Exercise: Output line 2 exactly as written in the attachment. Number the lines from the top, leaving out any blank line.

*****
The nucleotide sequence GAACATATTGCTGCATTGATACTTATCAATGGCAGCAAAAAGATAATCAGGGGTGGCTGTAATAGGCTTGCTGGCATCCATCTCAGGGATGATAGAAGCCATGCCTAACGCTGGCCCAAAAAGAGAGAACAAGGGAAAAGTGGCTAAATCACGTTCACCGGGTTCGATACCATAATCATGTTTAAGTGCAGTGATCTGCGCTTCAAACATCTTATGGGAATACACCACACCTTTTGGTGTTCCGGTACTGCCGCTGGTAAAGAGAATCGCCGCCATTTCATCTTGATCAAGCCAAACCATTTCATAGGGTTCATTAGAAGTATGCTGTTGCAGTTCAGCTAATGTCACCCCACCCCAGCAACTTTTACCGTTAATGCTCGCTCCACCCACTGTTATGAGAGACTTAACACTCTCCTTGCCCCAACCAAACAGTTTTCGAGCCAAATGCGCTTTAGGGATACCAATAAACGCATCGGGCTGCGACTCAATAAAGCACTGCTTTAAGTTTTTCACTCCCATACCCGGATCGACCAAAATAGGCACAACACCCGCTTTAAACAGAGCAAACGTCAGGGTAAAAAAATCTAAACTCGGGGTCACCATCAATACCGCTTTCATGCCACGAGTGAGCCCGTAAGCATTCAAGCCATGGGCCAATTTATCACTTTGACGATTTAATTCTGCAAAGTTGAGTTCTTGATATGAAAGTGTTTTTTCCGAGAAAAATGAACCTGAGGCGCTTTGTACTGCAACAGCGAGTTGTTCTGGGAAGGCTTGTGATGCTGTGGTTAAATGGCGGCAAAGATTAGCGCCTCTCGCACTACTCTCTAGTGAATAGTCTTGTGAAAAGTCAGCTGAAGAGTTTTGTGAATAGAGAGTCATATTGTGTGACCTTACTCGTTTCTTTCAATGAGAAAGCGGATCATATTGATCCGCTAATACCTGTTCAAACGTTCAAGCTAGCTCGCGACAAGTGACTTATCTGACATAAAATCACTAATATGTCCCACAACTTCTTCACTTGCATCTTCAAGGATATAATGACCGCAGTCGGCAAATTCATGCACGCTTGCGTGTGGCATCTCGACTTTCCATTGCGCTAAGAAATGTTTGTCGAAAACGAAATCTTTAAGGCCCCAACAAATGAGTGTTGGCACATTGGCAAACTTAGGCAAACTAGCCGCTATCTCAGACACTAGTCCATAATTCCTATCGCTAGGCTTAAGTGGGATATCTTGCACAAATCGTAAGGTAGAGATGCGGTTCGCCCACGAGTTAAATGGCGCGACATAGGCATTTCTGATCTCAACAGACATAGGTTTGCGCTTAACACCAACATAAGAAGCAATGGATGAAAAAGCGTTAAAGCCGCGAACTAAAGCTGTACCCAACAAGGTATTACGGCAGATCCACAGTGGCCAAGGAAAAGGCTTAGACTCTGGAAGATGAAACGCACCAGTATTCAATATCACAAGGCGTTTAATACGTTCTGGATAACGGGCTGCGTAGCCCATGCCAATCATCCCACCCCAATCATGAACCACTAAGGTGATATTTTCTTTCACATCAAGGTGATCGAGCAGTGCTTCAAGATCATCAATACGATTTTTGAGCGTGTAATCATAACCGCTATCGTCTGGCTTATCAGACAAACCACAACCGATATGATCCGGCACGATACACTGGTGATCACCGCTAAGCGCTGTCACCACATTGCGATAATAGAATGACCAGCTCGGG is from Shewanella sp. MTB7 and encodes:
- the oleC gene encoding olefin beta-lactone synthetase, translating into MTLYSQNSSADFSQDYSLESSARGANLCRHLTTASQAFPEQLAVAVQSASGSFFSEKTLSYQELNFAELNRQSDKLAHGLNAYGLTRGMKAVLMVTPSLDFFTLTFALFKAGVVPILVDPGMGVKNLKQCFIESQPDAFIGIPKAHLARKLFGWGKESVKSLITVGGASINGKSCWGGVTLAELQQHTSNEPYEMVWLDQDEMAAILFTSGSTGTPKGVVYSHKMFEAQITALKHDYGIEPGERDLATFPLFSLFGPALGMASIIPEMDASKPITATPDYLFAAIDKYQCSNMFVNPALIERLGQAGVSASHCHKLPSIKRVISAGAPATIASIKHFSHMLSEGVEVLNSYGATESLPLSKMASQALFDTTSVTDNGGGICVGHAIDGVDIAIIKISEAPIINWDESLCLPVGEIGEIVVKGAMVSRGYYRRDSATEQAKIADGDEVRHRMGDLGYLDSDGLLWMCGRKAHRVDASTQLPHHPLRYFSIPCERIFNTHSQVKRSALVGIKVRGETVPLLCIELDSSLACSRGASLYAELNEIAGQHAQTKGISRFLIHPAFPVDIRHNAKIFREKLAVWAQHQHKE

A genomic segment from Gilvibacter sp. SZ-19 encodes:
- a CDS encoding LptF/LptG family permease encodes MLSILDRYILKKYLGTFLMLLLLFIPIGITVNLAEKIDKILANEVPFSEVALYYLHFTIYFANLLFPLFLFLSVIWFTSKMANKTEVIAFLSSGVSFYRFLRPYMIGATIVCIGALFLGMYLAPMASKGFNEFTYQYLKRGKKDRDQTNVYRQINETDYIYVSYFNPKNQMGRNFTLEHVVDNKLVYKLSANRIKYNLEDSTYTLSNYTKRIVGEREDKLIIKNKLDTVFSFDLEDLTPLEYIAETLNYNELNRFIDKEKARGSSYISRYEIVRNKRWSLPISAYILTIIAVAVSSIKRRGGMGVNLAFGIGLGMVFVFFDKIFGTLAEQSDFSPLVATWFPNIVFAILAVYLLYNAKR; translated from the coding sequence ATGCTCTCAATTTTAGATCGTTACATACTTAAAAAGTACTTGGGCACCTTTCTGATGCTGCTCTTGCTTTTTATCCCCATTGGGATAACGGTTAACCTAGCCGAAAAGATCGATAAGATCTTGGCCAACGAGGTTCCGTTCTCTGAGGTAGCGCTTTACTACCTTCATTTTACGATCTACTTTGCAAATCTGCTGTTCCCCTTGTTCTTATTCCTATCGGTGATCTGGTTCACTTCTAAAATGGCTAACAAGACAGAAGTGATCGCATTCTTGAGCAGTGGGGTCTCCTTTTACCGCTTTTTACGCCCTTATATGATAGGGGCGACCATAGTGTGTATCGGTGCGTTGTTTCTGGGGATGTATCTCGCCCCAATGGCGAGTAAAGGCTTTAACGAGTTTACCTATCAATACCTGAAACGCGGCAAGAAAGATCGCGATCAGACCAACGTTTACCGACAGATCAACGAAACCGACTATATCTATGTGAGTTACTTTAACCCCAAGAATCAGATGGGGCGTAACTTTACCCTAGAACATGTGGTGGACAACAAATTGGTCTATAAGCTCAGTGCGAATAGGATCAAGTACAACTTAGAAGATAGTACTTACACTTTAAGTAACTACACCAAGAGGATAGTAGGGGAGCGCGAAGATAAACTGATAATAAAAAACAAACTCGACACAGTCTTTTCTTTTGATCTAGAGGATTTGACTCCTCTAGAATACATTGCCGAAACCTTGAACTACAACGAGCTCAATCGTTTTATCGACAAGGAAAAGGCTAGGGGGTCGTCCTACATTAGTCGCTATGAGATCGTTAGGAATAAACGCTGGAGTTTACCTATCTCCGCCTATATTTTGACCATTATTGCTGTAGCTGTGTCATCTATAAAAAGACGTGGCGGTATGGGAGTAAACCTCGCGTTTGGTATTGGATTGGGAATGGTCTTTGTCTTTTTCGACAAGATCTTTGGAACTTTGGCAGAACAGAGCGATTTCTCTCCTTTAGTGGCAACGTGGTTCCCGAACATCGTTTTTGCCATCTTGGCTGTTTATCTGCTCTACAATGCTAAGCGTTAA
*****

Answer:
- the oleC gene encoding olefin beta-lactone synthetase, translating into MTLYSQNSSADFSQDYSLESSARGANLCRHLTTASQAFPEQLAVAVQSASGSFFSEKTLSYQELNFAELNRQSDKLAHGLNAYGLTRGMKAVLMVTPSLDFFTLTFALFKAGVVPILVDPGMGVKNLKQCFIESQPDAFIGIPKAHLARKLFGWGKESVKSLITVGGASINGKSCWGGVTLAELQQHTSNEPYEMVWLDQDEMAAILFTSGSTGTPKGVVYSHKMFEAQITALKHDYGIEPGERDLATFPLFSLFGPALGMASIIPEMDASKPITATPDYLFAAIDKYQCSNMFVNPALIERLGQAGVSASHCHKLPSIKRVISAGAPATIASIKHFSHMLSEGVEVLNSYGATESLPLSKMASQALFDTTSVTDNGGGICVGHAIDGVDIAIIKISEAPIINWDESLCLPVGEIGEIVVKGAMVSRGYYRRDSATEQAKIADGDEVRHRMGDLGYLDSDGLLWMCGRKAHRVDASTQLPHHPLRYFSIPCERIFNTHSQVKRSALVGIKVRGETVPLLCIELDSSLACSRGASLYAELNEIAGQHAQTKGISRFLIHPAFPVDIRHNAKIFREKLAVWAQHQHKE